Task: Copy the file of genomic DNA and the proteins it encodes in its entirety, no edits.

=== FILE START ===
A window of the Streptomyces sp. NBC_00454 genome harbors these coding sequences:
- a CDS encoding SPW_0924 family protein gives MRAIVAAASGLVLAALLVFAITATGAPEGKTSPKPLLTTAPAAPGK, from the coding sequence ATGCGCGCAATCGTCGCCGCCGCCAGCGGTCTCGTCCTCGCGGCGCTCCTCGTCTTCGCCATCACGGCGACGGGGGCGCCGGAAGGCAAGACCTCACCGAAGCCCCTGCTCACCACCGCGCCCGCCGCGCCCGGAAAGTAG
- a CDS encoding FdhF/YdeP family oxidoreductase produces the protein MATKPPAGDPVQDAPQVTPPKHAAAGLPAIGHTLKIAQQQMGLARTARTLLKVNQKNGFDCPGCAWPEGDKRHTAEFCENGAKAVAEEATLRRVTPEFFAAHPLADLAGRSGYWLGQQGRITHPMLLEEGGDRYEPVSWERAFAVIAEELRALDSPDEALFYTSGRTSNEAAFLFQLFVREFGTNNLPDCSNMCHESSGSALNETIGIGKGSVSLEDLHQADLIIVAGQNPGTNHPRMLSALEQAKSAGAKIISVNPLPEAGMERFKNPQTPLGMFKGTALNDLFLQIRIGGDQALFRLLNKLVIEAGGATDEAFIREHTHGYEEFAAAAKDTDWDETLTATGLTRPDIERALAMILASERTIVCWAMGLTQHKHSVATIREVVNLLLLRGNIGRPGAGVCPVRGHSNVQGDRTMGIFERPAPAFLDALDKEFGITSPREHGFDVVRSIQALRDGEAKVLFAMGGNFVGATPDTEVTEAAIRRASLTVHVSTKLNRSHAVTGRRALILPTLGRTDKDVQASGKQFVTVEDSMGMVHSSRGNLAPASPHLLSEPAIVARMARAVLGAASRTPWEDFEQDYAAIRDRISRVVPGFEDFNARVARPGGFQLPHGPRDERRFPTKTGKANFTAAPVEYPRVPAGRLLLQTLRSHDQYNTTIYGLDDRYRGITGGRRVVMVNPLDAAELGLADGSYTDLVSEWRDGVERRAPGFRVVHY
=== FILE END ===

A window of the Streptomyces sp. NBC_00454 genome harbors these coding sequences:
- a CDS encoding SPW_0924 family protein gives MRAIVAAASGLVLAALLVFAITATGAPEGKTSPKPLLTTAPAAPGK, from the coding sequence ATGCGCGCAATCGTCGCCGCCGCCAGCGGTCTCGTCCTCGCGGCGCTCCTCGTCTTCGCCATCACGGCGACGGGGGCGCCGGAAGGCAAGACCTCACCGAAGCCCCTGCTCACCACCGCGCCCGCCGCGCCCGGAAAGTAG
- a CDS encoding FdhF/YdeP family oxidoreductase produces the protein MATKPPAGDPVQDAPQVTPPKHAAAGLPAIGHTLKIAQQQMGLARTARTLLKVNQKNGFDCPGCAWPEGDKRHTAEFCENGAKAVAEEATLRRVTPEFFAAHPLADLAGRSGYWLGQQGRITHPMLLEEGGDRYEPVSWERAFAVIAEELRALDSPDEALFYTSGRTSNEAAFLFQLFVREFGTNNLPDCSNMCHESSGSALNETIGIGKGSVSLEDLHQADLIIVAGQNPGTNHPRMLSALEQAKSAGAKIISVNPLPEAGMERFKNPQTPLGMFKGTALNDLFLQIRIGGDQALFRLLNKLVIEAGGATDEAFIREHTHGYEEFAAAAKDTDWDETLTATGLTRPDIERALAMILASERTIVCWAMGLTQHKHSVATIREVVNLLLLRGNIGRPGAGVCPVRGHSNVQGDRTMGIFERPAPAFLDALDKEFGITSPREHGFDVVRSIQALRDGEAKVLFAMGGNFVGATPDTEVTEAAIRRASLTVHVSTKLNRSHAVTGRRALILPTLGRTDKDVQASGKQFVTVEDSMGMVHSSRGNLAPASPHLLSEPAIVARMARAVLGAASRTPWEDFEQDYAAIRDRISRVVPGFEDFNARVARPGGFQLPHGPRDERRFPTKTGKANFTAAPVEYPRVPAGRLLLQTLRSHDQYNTTIYGLDDRYRGITGGRRVVMVNPLDAAELGLADGSYTDLVSEWRDGVERRAPGFRVVHY